A few months ago, New York-area automotive writers were treated to a first look at the all-new 2007 Cadillac Escalade.
But, since we were not allowed to drive it, we could only say for sure that it looked like a fancier version of the 2006 truck. Overall design was slightly changed and the interior was given a major upgrade.
Outside, a bigger grille, seven layers of chrome accents and just-for-show vent ports on the front fenders gave the vehicle an even bolder look than its predecessor. The styling, inspired in part by the Sixteen concept car, came across as reasonably tasteful. But the extra bright work was no doubt added for the pleasure of the celebrity athletes and entertainers who have given the edgy Escalade and its extroverted Cadillac relatives a renewed vigor in the world of luxury vehicles.
Still, the initial impression was that this vehicle was going to make its way into the world more on its looks than on any substantial alterations to its functionality. Passenger room was about the same. Cargo space was not a lot bigger. Third-row seating was knees to chin, just like before.
Wrong assumption! We finally got to drive this three-ton country club taxi a couple of weeks ago and the differences are pretty remarkable.
The all-new, all-aluminum, 6.2-liter V-8 engine corrals 403 horses and 417 pound-feet of torque to carry the workload. The six-speed automatic transmission dispatches all that power to the wheels almost seamlessly and with a lot more efficiency than the four-speed shifter it replaces.
Acceleration is brisk (0-60 mph in less than 7 seconds) and passing power is more than adequate. But, the lasting impression is that this sophisticated powertrain is the proper centerpiece for an expensive luxury sport-utility vehicle.
Cadillac officials made much of the fact that the new Escalade is easier on fuel than the old one. But Im not sure that bragging rights are really in order for a truck that essentially equals its rivals in city traffic and ekes out one or two extra miles per gallon of fuel on the open road.
For the record, the EPA numbers for last year's Escalade are 13 mpg city/17 highway. The new Escalade is expected to bring the highway mileage to about 19 mpg. Its unlikely that Escalade owners trading up will notice the difference, or care.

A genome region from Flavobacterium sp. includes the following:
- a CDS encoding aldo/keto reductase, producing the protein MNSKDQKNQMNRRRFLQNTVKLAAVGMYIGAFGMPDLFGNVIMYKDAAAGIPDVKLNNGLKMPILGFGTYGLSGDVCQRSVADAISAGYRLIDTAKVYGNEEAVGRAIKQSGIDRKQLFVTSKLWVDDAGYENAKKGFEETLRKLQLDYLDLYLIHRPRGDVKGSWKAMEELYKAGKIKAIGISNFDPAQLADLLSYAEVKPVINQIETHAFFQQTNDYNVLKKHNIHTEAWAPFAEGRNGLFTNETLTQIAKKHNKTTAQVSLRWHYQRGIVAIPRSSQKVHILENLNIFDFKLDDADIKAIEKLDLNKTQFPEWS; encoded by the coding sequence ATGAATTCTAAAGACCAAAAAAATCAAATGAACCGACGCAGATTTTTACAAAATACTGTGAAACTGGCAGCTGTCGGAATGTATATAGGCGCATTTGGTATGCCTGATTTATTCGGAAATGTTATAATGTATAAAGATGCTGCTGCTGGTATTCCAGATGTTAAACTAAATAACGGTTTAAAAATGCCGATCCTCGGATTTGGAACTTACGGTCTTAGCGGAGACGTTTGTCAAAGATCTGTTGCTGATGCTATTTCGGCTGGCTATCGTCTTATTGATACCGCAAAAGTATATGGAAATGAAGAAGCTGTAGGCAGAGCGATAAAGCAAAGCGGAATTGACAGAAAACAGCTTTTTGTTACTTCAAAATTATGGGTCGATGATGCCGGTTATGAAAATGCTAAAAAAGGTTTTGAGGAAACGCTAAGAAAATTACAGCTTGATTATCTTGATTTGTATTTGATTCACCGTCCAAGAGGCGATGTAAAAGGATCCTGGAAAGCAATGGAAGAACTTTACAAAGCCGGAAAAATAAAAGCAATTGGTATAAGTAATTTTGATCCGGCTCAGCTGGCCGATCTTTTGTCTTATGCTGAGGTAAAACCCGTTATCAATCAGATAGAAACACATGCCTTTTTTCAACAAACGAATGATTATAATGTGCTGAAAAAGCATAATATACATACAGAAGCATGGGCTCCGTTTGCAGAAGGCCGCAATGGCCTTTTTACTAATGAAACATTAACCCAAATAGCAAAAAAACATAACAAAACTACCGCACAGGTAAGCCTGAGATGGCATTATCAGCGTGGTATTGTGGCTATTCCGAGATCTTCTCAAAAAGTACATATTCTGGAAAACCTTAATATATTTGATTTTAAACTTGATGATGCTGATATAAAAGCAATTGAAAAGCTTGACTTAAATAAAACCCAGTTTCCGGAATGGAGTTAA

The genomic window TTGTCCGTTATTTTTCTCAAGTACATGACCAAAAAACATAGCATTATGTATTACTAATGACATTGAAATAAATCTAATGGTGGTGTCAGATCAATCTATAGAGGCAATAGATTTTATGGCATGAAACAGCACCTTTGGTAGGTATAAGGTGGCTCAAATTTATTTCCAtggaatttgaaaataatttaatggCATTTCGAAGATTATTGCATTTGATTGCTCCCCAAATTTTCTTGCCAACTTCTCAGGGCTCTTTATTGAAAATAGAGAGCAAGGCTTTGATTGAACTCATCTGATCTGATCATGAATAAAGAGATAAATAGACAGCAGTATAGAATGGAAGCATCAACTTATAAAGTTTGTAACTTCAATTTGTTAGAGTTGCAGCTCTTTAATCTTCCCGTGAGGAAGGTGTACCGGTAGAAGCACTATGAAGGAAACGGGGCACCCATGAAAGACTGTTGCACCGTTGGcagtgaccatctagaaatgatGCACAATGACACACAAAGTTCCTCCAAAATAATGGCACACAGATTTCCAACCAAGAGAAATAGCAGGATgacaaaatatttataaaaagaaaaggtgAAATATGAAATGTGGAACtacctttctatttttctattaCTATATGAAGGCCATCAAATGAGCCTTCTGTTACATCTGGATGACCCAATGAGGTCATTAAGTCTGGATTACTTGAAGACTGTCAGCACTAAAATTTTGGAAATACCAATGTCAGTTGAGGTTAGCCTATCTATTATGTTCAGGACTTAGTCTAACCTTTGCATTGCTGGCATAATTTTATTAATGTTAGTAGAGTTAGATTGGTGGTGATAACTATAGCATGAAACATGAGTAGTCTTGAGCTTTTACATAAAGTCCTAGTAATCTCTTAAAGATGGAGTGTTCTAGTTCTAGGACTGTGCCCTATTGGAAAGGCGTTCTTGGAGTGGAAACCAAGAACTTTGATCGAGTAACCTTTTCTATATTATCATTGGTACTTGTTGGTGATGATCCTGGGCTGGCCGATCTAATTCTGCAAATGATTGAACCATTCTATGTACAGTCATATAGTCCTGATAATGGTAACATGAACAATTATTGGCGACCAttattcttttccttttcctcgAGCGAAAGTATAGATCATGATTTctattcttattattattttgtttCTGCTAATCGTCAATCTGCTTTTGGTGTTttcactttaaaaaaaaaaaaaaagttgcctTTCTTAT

Working with a new platform that is almost 50 percent stiffer than the old one, Cadillac engineers have made great strides in tuning out the ride harshness inherent in what is still basically a body-on-frame pickup truck architecture. Were not quite talking luxury car here, but were certainly not talking buckboard, either.
The rest of the driving experience is much improved, too. Wheels that have been moved three inches farther apart in front and one inch at the rear enhance stability. Revisions to the front and rear suspension improve handling and ride. Power rack-and-pinion steering responds more crisply to driver inputs. The all-wheel disc brakes are well modulated and bring the Escalade to a quick stop. The revised all-wheel drive setup goes about its job unnoticed.
But all things are relative. This Cadillac is still a truck - a big truck, a heavy truck, a truck with a high center of gravity. The driver may love the command-and-control feeling in the cockpit, but the first sharp turn will serve as a reminder that agile is not a word to be found in the Escalades vocabulary.
If there is one thing that shows Cadillac is working hard to regain world-class status, it is the fit and finish. Exterior gaps have been reduced or eliminated. Inside, redesigned front seats, soft leather, plush carpeting, wood trim, noise reduction materials and a new dashboard offer a feeling of genuine opulence. Cadillac has made up all lost ground in this department.
Safety features have been enhanced, too. In addition to all of the expected seat belts and airbags, three-row side-curtain airbags are standard.
And, not surprisingly, there is a truckload of luxury features. Among the standard items are a power rear liftgate, heated front- and second-row seats, rain-sensing windshield wipers, heated windshield washer fluid, back-up warning system, surround-sound audio system, remote vehicle starter.
Optional accessories include a rear-set entertainment system with eight-inch screen, navigation system, rear-view camera, automatic headlights, heated and cooled front seats, heated steering wheel, power fold-and-tumble second-row seats, a sunroof and 22-inch wheels.
But a few of the expected conveniences are missing, too. The power windows do not have a one-touch up and down feature. There is no easy way to raise folded third-row seatbacks from the rear of the vehicle. The third-row seats do not fold flat and they are not easy to remove. There is no power tilt-and-telescope feature for the steering column. There is a tilt feature, but it is manual. Theres no driver-side grab handle to assist entry into the car.
Asked about these seeming lapses, Cadillac officials said they are aware of them and are working to correct them.
Right now, the Escalade comes only as an all-wheel-drive vehicle with a base price of ,280. In May, Cadillac will introduce the extended wheelbase Escalade ESV, starting at $,680, and in August it will bring a two-wheel-drive version of the standard Escalade, starting at ,725.
Minor mysteries aside, the effort Cadillac has put into its new Escalade is obvious and the results underscore its commitment to restoring the entire brands reputation as world class.